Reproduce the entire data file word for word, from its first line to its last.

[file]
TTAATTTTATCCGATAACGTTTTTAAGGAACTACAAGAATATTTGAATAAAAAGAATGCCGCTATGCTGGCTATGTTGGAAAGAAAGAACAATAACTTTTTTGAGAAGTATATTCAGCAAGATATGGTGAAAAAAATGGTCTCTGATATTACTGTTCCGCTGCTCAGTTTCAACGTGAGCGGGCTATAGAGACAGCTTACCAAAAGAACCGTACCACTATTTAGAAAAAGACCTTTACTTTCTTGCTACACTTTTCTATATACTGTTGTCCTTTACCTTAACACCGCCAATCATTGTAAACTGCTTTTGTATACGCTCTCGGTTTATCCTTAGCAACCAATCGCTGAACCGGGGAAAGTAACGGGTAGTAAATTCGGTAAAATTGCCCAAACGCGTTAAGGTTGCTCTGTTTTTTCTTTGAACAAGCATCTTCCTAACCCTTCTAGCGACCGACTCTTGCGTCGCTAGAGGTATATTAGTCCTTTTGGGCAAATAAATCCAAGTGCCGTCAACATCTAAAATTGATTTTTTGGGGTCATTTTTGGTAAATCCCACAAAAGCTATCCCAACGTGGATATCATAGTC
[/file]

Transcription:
TTAATTTTATCCGATAACGTTTTTAAGGAACTACAAGAATATTTGAATAAAAAGAATGCCGCTATGCTGGCTATGTTGGAAAGAAAGAACAATAACTTTTTTGAGAAGTATATTCAGCAAGATATGGTGAAAAAAATGGTCTCTGATATTACTGTTCCGCTGCTCAGTTTCAACGTGAGCGGGCTATAGAGACAGCTTACCAAAAGAACCGTACCACTATTTAGAAAAAGACCTTTACTTTCTTGCTACACTTTTCTATATACTGTTGTCCTTTACCTTAACACCGCCAATCATTGTAAACTGCTTTTGTATACGCTCTCGGTTTATCCTTAGCAACCAATCGCTGAACCGGGGAAAGTAACGGGTAGTAAATTCGGTAAAATTGCCCAAACGCGTTAAGGTTGCTCTGTTTTTTCTTTGAACAAGCATCTTCCTAACCCTTCTAGCGACCGACTCTTGCGTCGCTAGAGGTATATTAGTCCTTTTGGGCAAATAAATCCAAGTGCCGTCAACATCTAAAATTGATTTTTTGGGGTCATTTTTGGTAAATCCCACAAAAGCTATCCCAACGTGGATATCATAGTC